Not protected hence no preliminary F test required.

Table 11 (next pages)

row error df = 18

a = 0.05

col = r

neighbors

One between

Two between

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Duncan s test critical values

Duncan’s Test Critical values

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Multiple comparisons example

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Duncan s mrt

Duncan’s MRT

Implies that the two treatment level means are statistically different at the a = 0.05 level.

a

b

c

c

d

d

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Scheff s s method

Scheffé’s S Method

F=24.8 > F5,18,.05=2.77 => F is significant

For comparing

Reject Ho: l=0 at a=0.05 if

Since each treatment is replicated the same number of time, S will be the same for comparing any pair of treatment means.

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Scheffe s s method

Scheffe’s S Method

Any difference larger than S=28.82 is significant.

Implies that the two treatment level means are statistically different at the a = 0.05 level.

a

a b

b c

b c

c

c

Very conservative => Experimentwise error driven.

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Grouping of ranked means

Grouping of Ranked Means

LSD

SNK

Duncan’s

Tukey’s HSD

Scheffe’s S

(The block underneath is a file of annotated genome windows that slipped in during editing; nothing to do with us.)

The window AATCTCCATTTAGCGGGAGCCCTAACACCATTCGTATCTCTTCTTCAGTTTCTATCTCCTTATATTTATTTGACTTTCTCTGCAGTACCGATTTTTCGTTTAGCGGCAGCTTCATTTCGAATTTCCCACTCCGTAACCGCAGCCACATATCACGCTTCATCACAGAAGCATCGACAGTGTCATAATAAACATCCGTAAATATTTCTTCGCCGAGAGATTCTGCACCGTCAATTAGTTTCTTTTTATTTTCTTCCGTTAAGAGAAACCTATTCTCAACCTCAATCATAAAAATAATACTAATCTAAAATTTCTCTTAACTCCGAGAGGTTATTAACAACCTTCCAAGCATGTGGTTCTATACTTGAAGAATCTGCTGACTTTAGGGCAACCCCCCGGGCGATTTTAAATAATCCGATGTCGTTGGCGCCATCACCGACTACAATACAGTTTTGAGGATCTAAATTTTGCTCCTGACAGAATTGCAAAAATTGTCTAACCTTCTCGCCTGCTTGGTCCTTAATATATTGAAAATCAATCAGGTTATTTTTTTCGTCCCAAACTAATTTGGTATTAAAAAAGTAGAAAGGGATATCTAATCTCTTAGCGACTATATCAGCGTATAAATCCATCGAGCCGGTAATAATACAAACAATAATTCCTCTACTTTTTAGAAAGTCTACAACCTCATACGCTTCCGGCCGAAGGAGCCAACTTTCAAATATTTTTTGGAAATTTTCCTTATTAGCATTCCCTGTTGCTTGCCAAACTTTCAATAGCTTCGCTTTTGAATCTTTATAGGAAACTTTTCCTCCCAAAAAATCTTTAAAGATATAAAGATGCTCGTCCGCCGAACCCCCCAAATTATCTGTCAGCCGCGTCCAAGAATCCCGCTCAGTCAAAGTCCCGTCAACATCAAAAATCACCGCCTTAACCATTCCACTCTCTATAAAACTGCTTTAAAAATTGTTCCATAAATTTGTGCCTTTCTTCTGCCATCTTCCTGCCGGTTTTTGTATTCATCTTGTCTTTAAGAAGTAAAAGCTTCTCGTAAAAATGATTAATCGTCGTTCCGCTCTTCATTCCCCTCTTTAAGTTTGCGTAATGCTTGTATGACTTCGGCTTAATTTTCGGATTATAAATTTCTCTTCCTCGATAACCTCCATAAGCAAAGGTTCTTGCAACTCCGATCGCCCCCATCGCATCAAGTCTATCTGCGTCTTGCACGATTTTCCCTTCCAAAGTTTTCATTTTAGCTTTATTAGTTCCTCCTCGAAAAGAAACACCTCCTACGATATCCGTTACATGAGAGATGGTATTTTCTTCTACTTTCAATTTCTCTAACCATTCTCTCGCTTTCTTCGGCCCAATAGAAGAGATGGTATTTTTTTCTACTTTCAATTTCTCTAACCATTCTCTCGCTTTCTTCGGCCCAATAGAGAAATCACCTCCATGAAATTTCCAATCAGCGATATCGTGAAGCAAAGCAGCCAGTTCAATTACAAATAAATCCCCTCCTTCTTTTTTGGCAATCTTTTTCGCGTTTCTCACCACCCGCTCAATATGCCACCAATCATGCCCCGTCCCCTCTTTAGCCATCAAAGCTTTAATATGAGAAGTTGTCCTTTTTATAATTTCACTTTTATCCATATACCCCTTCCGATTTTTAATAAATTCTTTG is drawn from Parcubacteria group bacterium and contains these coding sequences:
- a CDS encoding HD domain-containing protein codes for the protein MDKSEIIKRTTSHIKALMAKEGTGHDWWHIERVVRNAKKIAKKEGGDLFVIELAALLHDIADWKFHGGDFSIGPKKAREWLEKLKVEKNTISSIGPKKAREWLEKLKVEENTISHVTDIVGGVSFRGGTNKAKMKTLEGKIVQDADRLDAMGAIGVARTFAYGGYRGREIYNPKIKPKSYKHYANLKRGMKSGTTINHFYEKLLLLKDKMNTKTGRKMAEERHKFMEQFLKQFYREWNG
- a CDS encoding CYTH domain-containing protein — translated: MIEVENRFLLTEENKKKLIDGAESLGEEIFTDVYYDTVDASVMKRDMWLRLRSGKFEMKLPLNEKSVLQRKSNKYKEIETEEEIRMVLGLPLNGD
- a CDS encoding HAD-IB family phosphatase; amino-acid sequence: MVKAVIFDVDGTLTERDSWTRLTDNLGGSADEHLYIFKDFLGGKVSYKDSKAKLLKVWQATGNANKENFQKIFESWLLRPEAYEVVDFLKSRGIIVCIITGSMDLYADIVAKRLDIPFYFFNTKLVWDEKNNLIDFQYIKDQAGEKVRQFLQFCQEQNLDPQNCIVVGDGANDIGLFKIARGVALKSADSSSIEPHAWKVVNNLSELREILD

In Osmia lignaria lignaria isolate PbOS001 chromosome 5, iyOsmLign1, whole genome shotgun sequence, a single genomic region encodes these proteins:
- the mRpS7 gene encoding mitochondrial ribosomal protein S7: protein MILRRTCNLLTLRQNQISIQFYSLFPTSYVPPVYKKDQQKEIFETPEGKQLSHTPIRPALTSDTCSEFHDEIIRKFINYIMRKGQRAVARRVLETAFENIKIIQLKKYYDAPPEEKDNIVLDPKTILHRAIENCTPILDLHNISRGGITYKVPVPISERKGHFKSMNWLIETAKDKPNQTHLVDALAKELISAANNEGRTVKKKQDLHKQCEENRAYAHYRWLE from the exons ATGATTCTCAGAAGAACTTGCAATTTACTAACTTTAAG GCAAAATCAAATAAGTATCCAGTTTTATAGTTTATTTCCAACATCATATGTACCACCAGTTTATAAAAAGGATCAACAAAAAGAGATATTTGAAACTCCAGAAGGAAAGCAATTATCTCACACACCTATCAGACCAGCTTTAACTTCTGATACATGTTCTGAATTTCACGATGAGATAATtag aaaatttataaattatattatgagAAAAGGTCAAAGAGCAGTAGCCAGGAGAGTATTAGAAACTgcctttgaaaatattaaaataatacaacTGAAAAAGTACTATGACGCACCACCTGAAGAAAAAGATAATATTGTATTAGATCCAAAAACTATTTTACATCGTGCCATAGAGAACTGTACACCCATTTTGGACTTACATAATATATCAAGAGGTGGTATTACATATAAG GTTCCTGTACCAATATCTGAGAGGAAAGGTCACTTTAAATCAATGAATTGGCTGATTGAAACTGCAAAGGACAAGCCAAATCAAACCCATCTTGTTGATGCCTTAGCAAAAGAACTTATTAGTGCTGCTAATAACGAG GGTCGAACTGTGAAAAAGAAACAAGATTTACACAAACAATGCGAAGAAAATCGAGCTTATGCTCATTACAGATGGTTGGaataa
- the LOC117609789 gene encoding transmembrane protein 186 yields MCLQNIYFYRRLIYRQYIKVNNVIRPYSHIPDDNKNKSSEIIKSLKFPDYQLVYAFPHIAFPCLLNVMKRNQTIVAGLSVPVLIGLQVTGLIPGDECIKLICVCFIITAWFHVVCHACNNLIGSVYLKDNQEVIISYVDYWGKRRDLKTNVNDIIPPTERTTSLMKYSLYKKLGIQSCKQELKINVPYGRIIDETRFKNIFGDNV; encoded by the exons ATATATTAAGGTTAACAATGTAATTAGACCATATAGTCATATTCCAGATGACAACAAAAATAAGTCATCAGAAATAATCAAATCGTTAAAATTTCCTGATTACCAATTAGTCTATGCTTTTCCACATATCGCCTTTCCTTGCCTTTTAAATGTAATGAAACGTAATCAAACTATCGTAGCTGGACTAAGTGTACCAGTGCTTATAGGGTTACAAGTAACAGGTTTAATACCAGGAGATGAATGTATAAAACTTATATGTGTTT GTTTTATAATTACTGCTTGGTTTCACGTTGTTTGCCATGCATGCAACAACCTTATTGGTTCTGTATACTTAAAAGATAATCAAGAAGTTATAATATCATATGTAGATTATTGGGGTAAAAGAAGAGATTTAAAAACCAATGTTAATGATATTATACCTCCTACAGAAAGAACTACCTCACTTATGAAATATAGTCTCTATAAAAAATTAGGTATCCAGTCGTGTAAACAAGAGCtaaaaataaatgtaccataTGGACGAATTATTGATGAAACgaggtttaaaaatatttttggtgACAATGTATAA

Which grouping will you use?

1) What is your risk level?

2) Comparisonwise versus Experimentwise error concerns.

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So which mc method should you use

So, which MC method should you use…?

  • There is famous story of a statistician and his two clients:

  • Client 1 arrives daily with his hypothesis test and asks for assistance. The statistician helps him using α=0.05. After 1 year they have done 365 tests. If all nulls tested were indeed true, they would have made approx

  • (365)(0.05) = 18

  • erroneous rejections, but they are satisfied with the progress of the research.

  • Client 2 saves all his statistical analysis for end of the year, and approaches the statistician for help. The statistician responds:

  • “My! You have a terrible multiple comparisons problem!”

  • In cases where the researcher is just searching the data (does not have an interest in every comparison made), some form of error rate control beyond the simple Fisher’s LSD may be appropriate. On the other hand, if you definitely have an interest in every comparison, it may be better to use LSD (and accept the comparison-wise error rate).

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Which method to use some practical advice

Which method to use? Some practical advice

  • If comparisons were decided upon before examining the data (best):

  • Just one comparison – use the standard (two-sample) t-test. (In this case use the pooled estimate of the common variance, MSE, and it’s corresponding error df. This is just Fisher’s LSD.)

  • Few comparisons – use Bonferroni adjustment to the t-test. With m comparisons, use /m for the critical value.

  • Many comparisons – Bonferroni becomes increasingly conservative as m increases. At some point it is better to use Tukey (for pairwise comparisons) or Scheffe (for contrasts).

  • If comparisons were decided upon after examining the data:

  • Just want pairwise comparisons – use Tukey.

  • All contrasts (linear combinations of treatment means) – use Scheffe.